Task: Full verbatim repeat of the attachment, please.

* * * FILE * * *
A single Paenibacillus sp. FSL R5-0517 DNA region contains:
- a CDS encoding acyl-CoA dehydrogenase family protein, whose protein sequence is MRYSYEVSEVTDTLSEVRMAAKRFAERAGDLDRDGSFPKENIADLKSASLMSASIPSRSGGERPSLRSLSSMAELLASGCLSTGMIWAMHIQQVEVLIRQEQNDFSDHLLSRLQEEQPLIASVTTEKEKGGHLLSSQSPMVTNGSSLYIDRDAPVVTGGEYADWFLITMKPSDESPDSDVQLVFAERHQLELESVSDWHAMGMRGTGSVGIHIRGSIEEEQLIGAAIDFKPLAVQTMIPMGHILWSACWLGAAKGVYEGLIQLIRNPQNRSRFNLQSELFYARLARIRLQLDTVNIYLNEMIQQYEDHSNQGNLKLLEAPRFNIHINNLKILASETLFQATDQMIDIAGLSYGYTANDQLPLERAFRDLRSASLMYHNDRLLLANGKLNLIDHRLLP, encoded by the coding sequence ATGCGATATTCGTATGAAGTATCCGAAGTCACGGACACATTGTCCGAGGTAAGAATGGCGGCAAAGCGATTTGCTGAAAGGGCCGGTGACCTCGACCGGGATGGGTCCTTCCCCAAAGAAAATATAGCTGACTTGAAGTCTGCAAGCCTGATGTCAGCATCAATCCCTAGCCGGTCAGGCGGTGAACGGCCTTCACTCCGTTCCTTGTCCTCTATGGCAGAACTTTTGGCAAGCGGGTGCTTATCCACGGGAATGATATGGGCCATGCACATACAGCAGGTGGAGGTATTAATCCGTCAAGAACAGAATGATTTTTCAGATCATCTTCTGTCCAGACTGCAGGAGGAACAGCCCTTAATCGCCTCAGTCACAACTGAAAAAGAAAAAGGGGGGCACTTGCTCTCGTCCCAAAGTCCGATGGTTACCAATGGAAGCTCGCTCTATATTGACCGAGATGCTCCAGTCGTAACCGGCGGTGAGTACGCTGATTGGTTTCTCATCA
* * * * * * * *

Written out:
A single Paenibacillus sp. FSL R5-0517 DNA region contains:
- a CDS encoding acyl-CoA dehydrogenase family protein, whose protein sequence is MRYSYEVSEVTDTLSEVRMAAKRFAERAGDLDRDGSFPKENIADLKSASLMSASIPSRSGGERPSLRSLSSMAELLASGCLSTGMIWAMHIQQVEVLIRQEQNDFSDHLLSRLQEEQPLIASVTTEKEKGGHLLSSQSPMVTNGSSLYIDRDAPVVTGGEYADWFLITMKPSDESPDSDVQLVFAERHQLELESVSDWHAMGMRGTGSVGIHIRGSIEEEQLIGAAIDFKPLAVQTMIPMGHILWSACWLGAAKGVYEGLIQLIRNPQNRSRFNLQSELFYARLARIRLQLDTVNIYLNEMIQQYEDHSNQGNLKLLEAPRFNIHINNLKILASETLFQATDQMIDIAGLSYGYTANDQLPLERAFRDLRSASLMYHNDRLLLANGKLNLIDHRLLP, encoded by the coding sequence ATGCGATATTCGTATGAAGTATCCGAAGTCACGGACACATTGTCCGAGGTAAGAATGGCGGCAAAGCGATTTGCTGAAAGGGCCGGTGACCTCGACCGGGATGGGTCCTTCCCCAAAGAAAATATAGCTGACTTGAAGTCTGCAAGCCTGATGTCAGCATCAATCCCTAGCCGGTCAGGCGGTGAACGGCCTTCACTCCGTTCCTTGTCCTCTATGGCAGAACTTTTGGCAAGCGGGTGCTTATCCACGGGAATGATATGGGCCATGCACATACAGCAGGTGGAGGTATTAATCCGTCAAGAACAGAATGATTTTTCAGATCATCTTCTGTCCAGACTGCAGGAGGAACAGCCCTTAATCGCCTCAGTCACAACTGAAAAAGAAAAAGGGGGGCACTTGCTCTCGTCCCAAAGTCCGATGGTTACCAATGGAAGCTCGCTCTATATTGACCGAGATGCTCCAGTCGTAACCGGCGGTGAGTACGCTGATTGGTTTCTCATCA